This Week's Reads

Alexander McCall Smith, Joshua Furst, and Hollis Hampton-Jones.

THE KALAHARI TYPING SCHOOL FOR MEN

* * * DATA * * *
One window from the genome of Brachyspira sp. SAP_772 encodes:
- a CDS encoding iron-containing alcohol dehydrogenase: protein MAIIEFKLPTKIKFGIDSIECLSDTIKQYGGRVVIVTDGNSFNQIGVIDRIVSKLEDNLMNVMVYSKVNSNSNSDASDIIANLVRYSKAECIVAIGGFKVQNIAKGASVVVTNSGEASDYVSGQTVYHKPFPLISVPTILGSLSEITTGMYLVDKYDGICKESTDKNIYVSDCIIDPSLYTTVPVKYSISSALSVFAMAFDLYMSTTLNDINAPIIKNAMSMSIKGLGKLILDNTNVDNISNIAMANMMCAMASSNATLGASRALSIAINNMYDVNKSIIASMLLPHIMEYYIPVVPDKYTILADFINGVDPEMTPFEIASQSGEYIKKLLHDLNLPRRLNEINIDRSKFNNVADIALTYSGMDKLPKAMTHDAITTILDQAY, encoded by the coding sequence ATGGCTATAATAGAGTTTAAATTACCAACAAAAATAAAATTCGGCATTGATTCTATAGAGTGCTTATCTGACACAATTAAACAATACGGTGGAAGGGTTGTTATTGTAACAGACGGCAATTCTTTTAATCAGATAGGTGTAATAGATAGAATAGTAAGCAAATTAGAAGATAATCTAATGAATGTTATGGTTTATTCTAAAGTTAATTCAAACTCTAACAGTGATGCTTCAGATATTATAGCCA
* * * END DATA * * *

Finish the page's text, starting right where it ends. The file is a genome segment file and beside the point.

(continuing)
By Alexander McCall Smith (Pantheon, $19.95) For most of us in the West, Africa signifies vast calamity beyond comprehension, let alone hope. But for Alexander McCall Smith, an Edinburgh professor of medical law who grew up in Zimbabwe and lived in Botswana, it is the heart of lightness and the cozy home of more dear hearts and gentle people than Lake Wobegon, Minn. Smith's books starring his kindly, rotund heroine, Precious Ramotswe, founder of The No. 1 Ladies' Detective Agency, are only nominally detective novels: Their pace is rural, their mysteries transparent, their suspense negligible. But it's hard not to fall in love with the characters and yearn to share their way of life. Kalahari, the fourth in Smith's series, ambles among its subplots with bovine nonchalance, unworried that none of them really constitutes a plot in the conventional, goal-oriented sense. Will Precious, well shed of her garbage-dick jazzman ex-husband, ever get proposed to by Mr. J.L.B. Matekoni, the decent but slow-going owner of Tlokweng Road Speedy Motors? Can her detective agency survive the challenge of a new, rival firm run by a cocky half-Zulu man? (Precious is Motswana, and though she wouldn't say so out loud, she considers Zulus, "well, pushy or, if one were a bit more charitable, self- confident.") Will her colleague Makutsi, the assistant manager of both Speedy Motors and the detective agency, manage to land a man, despite being plain? Can Precious sleuth out one client's cheating spouse and another's long-lost love? And what happens when Makutsi starts the titular typing school and discovers one student is hot for teacher? Unflappably, Precious solves all in her own sweet time, pausing to skewer human foibles with barbs as gentle as a dewy grass blade or the Christian fiction of Jan Karon. When Precious consults a sensible local gossip about her foster son's patch of bad behavior, the gossip says, "Boys do go through times like that. It can last for 50 years." And so, one suspects, can Botswana's No. 1 detective. TIM APPELO Alexander McCall Smith will read at Seattle Mystery Bookshop (117 Cherry St., 206-587-5737), noon Mon., July 28; and University Book Store (4326 University Way N.E., 206-634-3400; tickets required), 7 p.m. Mon., July 28. SHORT PEOPLE